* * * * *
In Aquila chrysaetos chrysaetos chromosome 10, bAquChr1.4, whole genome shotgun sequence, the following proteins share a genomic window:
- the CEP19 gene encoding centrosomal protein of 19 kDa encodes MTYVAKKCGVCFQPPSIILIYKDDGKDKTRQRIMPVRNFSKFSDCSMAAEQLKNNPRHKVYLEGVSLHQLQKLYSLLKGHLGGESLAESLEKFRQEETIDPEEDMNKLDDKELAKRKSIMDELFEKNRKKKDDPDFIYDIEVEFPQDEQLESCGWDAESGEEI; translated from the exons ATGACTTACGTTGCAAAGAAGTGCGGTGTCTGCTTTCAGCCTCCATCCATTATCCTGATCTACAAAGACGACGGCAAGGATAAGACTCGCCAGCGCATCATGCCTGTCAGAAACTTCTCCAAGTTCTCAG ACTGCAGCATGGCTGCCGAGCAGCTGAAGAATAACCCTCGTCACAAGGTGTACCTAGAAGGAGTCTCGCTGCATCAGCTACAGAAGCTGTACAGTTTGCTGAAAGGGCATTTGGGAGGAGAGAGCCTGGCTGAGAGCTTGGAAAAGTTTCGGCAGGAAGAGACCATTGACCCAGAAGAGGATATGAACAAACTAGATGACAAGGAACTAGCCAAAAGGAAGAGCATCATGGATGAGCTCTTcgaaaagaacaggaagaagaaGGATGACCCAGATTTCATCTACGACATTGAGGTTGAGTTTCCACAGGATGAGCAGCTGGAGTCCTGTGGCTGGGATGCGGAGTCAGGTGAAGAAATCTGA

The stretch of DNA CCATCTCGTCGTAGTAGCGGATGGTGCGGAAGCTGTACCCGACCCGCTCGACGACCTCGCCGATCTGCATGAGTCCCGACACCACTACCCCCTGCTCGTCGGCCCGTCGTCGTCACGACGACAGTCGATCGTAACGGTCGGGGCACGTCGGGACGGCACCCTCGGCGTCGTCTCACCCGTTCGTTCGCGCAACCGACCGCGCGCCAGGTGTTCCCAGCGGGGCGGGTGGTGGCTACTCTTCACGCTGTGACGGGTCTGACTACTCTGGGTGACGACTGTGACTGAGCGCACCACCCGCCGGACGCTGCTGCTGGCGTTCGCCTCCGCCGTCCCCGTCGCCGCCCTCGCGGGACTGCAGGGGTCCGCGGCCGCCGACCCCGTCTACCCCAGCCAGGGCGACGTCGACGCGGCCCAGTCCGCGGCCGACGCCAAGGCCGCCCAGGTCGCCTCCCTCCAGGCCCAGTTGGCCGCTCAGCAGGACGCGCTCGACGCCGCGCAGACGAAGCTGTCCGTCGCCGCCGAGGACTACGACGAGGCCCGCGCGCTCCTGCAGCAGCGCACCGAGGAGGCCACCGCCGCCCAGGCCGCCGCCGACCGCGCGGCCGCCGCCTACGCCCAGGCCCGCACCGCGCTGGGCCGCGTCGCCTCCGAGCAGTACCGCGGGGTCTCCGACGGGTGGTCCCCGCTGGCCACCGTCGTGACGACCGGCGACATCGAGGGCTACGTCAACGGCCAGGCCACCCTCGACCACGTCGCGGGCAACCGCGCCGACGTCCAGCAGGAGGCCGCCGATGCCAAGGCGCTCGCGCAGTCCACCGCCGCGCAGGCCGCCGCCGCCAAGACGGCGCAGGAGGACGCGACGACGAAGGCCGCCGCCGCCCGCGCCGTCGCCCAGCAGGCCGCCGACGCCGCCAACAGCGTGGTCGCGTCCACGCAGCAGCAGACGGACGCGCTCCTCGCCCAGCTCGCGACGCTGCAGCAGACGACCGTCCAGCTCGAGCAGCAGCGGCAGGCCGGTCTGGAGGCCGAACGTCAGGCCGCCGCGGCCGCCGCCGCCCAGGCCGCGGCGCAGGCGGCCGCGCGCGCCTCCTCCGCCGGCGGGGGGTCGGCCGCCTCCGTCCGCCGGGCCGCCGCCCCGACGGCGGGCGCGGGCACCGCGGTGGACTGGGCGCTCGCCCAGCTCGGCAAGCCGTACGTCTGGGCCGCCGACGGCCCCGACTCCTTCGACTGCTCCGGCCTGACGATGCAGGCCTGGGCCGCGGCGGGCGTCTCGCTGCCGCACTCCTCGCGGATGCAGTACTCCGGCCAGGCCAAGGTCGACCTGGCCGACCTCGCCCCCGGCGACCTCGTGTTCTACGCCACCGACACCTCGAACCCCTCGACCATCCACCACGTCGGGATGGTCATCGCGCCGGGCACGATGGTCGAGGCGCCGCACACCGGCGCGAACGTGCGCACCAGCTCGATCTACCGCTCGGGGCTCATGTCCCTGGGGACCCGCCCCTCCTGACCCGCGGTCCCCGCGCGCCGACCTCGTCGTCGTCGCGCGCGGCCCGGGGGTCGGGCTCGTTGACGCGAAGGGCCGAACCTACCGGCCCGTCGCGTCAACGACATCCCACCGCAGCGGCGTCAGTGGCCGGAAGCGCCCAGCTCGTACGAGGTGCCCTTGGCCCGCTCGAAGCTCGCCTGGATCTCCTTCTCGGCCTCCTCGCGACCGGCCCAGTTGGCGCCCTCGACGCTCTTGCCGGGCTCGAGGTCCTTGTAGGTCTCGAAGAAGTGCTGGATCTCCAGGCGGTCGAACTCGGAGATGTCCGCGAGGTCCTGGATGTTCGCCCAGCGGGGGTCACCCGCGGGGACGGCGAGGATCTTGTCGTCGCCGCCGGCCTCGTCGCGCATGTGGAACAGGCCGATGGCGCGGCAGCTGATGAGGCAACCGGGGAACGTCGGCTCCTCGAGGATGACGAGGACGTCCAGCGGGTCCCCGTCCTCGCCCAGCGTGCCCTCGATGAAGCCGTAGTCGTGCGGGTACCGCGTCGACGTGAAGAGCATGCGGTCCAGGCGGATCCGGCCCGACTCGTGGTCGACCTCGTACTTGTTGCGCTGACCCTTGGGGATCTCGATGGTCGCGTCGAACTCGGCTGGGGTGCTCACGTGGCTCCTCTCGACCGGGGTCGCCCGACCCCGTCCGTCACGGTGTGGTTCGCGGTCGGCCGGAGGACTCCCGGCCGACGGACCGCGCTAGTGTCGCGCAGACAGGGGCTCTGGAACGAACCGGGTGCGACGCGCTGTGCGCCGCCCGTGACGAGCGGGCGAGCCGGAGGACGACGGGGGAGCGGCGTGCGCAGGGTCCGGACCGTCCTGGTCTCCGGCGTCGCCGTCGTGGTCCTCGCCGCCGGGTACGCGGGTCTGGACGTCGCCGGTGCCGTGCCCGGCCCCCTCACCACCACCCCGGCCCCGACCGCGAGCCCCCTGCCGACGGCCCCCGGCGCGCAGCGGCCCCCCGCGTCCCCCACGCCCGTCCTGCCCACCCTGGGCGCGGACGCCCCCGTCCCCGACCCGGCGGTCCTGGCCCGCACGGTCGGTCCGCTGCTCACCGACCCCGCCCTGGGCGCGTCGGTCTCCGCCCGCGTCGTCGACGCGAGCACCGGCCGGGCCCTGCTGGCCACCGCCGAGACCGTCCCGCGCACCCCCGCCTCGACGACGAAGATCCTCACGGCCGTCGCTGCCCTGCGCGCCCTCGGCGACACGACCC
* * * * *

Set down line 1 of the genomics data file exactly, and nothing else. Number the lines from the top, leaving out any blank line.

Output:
In Aquila chrysaetos chrysaetos chromosome 10, bAquChr1.4, whole genome shotgun sequence, the following proteins share a genomic window: